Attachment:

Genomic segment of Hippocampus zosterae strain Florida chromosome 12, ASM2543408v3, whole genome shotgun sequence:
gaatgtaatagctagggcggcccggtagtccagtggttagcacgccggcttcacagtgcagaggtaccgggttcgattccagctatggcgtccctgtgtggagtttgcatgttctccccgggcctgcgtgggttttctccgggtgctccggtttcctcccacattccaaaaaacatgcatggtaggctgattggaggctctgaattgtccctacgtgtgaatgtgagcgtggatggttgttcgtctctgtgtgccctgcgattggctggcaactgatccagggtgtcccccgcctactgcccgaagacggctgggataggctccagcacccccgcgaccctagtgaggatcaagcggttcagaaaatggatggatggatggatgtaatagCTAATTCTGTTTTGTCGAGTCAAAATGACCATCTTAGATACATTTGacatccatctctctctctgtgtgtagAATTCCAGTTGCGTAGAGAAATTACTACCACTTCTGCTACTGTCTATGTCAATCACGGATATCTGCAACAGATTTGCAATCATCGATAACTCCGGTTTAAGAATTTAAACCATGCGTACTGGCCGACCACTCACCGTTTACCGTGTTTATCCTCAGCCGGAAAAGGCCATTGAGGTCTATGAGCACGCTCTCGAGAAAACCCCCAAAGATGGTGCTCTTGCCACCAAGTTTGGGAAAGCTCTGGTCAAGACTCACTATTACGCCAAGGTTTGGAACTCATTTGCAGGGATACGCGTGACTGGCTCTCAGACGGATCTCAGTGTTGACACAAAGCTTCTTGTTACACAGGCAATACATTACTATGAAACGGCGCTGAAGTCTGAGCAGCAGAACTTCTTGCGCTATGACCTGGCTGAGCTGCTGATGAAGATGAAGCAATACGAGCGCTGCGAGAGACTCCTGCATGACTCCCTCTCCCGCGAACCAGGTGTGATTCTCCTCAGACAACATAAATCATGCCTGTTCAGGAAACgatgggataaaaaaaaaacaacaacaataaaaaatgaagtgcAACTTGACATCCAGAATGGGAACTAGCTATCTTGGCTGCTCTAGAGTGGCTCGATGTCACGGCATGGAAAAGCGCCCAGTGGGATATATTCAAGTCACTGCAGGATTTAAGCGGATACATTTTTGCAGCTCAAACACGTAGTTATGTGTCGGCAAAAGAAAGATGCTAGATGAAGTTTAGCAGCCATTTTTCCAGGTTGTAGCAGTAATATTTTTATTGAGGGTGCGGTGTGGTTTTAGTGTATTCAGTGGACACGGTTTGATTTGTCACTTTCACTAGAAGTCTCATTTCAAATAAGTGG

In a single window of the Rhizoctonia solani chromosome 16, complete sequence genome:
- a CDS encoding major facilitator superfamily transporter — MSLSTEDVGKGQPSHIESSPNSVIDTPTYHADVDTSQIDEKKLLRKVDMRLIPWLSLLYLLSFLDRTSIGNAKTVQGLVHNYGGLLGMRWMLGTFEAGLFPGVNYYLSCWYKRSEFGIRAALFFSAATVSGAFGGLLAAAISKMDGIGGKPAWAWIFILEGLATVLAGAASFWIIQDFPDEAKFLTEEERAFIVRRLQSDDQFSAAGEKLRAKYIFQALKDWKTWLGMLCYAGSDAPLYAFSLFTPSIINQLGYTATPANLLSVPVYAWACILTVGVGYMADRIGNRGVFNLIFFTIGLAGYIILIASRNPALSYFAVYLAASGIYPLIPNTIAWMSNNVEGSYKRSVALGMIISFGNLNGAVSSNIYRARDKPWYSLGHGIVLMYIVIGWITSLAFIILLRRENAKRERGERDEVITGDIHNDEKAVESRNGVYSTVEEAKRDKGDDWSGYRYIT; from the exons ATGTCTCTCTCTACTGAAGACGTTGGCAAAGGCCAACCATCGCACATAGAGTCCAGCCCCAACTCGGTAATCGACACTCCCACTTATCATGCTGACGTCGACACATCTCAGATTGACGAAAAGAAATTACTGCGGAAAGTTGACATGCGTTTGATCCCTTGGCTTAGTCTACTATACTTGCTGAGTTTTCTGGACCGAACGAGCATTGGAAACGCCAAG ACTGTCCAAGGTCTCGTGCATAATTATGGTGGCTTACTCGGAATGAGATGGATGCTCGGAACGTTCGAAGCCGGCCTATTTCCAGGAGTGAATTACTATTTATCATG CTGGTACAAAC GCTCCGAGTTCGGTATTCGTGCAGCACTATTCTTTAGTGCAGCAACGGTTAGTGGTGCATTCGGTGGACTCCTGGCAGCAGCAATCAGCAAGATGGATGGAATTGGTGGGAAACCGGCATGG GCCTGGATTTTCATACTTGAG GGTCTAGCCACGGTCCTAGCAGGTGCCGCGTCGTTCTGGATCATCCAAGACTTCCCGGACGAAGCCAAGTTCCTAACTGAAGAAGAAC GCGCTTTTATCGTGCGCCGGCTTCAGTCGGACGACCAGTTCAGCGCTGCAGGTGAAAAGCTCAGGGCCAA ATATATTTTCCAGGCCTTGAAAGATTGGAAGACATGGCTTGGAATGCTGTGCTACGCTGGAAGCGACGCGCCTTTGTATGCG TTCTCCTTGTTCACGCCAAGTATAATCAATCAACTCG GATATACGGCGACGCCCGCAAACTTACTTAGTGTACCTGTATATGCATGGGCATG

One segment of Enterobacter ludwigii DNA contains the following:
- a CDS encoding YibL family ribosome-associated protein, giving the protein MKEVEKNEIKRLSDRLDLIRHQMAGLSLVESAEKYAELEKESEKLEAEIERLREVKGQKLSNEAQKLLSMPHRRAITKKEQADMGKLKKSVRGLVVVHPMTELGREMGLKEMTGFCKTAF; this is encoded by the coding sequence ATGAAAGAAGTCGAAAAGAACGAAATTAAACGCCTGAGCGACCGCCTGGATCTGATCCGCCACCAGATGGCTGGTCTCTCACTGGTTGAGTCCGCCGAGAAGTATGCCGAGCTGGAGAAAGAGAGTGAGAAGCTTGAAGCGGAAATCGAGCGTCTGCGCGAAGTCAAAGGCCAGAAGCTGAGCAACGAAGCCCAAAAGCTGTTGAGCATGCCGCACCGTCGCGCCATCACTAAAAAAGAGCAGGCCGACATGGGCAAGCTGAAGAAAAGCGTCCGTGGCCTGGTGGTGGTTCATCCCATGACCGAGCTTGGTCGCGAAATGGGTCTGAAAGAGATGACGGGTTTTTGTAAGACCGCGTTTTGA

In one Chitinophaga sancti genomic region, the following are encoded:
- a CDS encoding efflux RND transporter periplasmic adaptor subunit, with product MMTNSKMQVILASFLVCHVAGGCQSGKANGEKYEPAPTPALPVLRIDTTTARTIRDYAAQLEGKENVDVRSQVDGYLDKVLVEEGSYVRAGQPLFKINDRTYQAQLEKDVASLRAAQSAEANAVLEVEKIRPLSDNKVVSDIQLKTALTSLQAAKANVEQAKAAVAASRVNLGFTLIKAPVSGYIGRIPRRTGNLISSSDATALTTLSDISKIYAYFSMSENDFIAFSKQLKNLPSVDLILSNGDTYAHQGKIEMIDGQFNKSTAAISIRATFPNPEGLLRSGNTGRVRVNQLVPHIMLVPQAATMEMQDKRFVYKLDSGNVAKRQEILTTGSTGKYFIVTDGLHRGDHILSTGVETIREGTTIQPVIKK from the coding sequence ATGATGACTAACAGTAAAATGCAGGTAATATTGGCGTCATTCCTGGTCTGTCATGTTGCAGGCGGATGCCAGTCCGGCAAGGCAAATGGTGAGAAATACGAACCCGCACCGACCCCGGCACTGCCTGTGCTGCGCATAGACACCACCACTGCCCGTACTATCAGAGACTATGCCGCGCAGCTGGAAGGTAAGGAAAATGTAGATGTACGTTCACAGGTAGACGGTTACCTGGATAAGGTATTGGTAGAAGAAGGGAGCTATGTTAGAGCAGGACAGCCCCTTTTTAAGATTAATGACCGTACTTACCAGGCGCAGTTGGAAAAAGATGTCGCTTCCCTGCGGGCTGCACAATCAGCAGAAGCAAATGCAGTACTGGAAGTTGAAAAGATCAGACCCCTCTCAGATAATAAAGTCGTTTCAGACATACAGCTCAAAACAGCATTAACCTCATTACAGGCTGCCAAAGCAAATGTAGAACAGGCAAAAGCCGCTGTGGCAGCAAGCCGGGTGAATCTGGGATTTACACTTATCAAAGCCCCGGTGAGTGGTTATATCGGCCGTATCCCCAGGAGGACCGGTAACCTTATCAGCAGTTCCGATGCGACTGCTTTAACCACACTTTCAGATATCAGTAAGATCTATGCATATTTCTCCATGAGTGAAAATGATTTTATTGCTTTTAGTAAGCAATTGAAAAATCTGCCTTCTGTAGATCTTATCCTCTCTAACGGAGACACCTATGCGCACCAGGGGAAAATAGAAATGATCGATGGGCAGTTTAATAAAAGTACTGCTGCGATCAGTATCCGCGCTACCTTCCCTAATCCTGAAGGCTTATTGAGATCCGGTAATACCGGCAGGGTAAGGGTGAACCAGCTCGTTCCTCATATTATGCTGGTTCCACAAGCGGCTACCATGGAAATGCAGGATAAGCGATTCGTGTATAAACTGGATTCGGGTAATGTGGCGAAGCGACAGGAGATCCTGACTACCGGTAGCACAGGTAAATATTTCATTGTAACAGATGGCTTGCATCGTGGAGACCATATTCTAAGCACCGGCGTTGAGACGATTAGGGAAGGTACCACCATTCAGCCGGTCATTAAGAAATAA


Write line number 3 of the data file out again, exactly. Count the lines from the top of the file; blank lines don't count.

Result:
In a single window of the Rhizoctonia solani chromosome 16, complete sequence genome: